You've heard of working dogs, working horses, even working pigeons, but what about working cockroaches?  How about rescue roaches?


 Electronic saddle for cockroach biobot: image: via saddle for cockroach biobot: image: via


With an electronic saddle of sensors on its back, electrical engineers at North Carollina State University have managed to remotely steer hissing cockroaches along a curved line, all in the cause of eventually using their refined cockroach interface to detect life in unstable areas, such as earthquake or tornado torn areas where no persons or rescue animals could safely tread.

It's not so easy to build small robots, especially those which can successfully enter extremely small spaces in unstable conditions, so researcher and assistant professor Alper Bozkurt and his team are working on another course - the biobot.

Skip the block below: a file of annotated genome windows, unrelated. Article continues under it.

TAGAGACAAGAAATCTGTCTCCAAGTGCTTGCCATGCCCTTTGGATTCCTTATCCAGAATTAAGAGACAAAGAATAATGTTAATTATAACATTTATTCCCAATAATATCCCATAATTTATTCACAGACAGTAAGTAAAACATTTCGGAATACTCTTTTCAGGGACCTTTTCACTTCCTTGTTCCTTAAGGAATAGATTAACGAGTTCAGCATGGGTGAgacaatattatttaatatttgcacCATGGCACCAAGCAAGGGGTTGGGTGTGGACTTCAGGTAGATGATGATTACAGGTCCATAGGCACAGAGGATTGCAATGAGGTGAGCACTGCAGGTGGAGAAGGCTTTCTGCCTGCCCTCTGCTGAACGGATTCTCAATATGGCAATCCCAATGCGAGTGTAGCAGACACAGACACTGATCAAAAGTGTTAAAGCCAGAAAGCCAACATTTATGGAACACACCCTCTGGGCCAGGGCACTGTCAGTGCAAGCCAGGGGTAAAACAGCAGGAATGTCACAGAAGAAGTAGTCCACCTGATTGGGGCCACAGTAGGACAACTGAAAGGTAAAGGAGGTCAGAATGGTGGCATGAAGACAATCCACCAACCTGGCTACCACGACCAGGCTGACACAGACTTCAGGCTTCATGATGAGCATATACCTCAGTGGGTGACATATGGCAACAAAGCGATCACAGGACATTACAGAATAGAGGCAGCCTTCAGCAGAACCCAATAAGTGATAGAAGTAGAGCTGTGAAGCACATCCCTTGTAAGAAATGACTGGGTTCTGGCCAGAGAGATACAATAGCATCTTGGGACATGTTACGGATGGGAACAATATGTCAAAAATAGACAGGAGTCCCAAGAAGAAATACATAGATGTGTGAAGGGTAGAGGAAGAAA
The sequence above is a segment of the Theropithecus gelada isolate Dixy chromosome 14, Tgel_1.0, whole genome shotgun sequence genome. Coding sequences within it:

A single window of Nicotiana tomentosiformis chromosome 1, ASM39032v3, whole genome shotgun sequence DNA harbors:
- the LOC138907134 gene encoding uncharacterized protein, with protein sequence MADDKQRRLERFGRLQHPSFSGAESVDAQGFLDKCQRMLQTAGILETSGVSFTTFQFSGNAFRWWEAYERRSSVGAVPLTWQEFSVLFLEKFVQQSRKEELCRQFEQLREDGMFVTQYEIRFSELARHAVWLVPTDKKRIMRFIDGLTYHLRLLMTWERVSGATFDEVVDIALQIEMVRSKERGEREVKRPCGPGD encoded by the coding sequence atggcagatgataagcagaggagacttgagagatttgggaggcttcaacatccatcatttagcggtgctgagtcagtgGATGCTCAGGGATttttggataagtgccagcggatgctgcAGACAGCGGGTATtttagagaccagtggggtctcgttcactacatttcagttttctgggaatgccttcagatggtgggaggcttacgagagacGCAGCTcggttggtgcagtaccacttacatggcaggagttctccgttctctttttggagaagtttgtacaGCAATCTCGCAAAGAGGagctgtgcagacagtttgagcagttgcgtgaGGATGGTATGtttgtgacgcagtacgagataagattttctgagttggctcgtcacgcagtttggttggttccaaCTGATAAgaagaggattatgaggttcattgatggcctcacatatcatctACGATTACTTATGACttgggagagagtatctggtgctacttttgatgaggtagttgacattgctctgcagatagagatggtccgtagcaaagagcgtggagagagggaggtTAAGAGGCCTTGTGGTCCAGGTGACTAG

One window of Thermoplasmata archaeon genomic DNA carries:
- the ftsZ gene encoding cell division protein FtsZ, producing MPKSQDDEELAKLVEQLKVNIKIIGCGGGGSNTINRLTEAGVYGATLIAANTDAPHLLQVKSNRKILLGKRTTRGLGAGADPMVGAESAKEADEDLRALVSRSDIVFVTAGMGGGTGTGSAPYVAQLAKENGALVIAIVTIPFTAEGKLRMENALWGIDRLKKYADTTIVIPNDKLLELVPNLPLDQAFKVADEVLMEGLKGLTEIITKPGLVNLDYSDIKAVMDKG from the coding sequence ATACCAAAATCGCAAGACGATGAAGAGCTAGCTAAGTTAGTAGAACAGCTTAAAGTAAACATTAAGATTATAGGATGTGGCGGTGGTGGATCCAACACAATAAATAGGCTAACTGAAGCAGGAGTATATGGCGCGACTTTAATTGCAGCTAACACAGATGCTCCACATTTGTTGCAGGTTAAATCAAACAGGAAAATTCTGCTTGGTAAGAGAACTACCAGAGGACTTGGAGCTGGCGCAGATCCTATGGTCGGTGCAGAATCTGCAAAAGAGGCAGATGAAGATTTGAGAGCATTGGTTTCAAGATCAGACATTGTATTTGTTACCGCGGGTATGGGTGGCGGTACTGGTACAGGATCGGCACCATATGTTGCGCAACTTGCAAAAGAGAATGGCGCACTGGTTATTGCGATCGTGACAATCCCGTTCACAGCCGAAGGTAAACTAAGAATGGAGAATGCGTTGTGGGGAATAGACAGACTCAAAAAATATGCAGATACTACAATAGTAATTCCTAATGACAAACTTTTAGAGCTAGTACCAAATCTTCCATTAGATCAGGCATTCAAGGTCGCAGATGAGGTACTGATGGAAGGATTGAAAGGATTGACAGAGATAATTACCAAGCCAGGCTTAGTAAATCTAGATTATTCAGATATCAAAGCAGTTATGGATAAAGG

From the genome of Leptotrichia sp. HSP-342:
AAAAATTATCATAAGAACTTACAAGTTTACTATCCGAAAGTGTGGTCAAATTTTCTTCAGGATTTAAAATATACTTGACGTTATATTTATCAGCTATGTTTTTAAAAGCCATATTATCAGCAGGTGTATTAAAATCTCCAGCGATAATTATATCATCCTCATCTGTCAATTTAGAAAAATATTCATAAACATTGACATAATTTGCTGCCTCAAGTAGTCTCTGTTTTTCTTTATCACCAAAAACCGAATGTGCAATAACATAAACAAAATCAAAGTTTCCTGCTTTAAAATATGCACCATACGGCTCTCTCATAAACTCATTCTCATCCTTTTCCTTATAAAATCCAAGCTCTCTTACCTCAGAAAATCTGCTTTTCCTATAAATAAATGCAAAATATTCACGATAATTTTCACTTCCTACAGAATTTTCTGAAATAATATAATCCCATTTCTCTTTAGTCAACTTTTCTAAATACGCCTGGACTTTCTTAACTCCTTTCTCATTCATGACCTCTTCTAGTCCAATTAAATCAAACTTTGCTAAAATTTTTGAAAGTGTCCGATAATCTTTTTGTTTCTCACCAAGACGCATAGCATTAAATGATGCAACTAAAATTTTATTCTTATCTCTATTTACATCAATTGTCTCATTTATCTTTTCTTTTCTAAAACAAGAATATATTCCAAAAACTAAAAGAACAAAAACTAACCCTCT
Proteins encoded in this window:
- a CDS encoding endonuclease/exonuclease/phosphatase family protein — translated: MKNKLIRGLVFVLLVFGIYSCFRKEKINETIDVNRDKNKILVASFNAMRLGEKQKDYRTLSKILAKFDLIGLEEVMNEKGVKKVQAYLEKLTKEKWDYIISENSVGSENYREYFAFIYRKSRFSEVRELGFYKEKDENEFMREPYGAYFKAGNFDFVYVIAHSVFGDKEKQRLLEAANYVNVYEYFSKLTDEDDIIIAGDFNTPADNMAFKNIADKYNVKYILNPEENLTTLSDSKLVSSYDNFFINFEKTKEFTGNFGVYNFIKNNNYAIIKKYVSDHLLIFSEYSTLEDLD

The challenge was great, but not insurmountable for the team.  A cost effective chip with a wireless receiver and transmitter was necessary to track the roaches, which was obtained.  But they also needed a way to steer them, and to do this, they attached electrodes to the roach cerci and antennae - the cerci to keep the roach moving and the antennae to steer them - and packed a microcontroller into the roach 'backpack' with the transmitter chip.


Biobot cockroaches 'walking the line': image: ibionics.ece.ncsu.eduBiobot cockroaches 'walking the line': image:


So far, Bozkurt's team have managed to get the cockroaches to walk a curved line.  Amazing!

More research on this to come!

Line Following Terrestril Insect Biobot via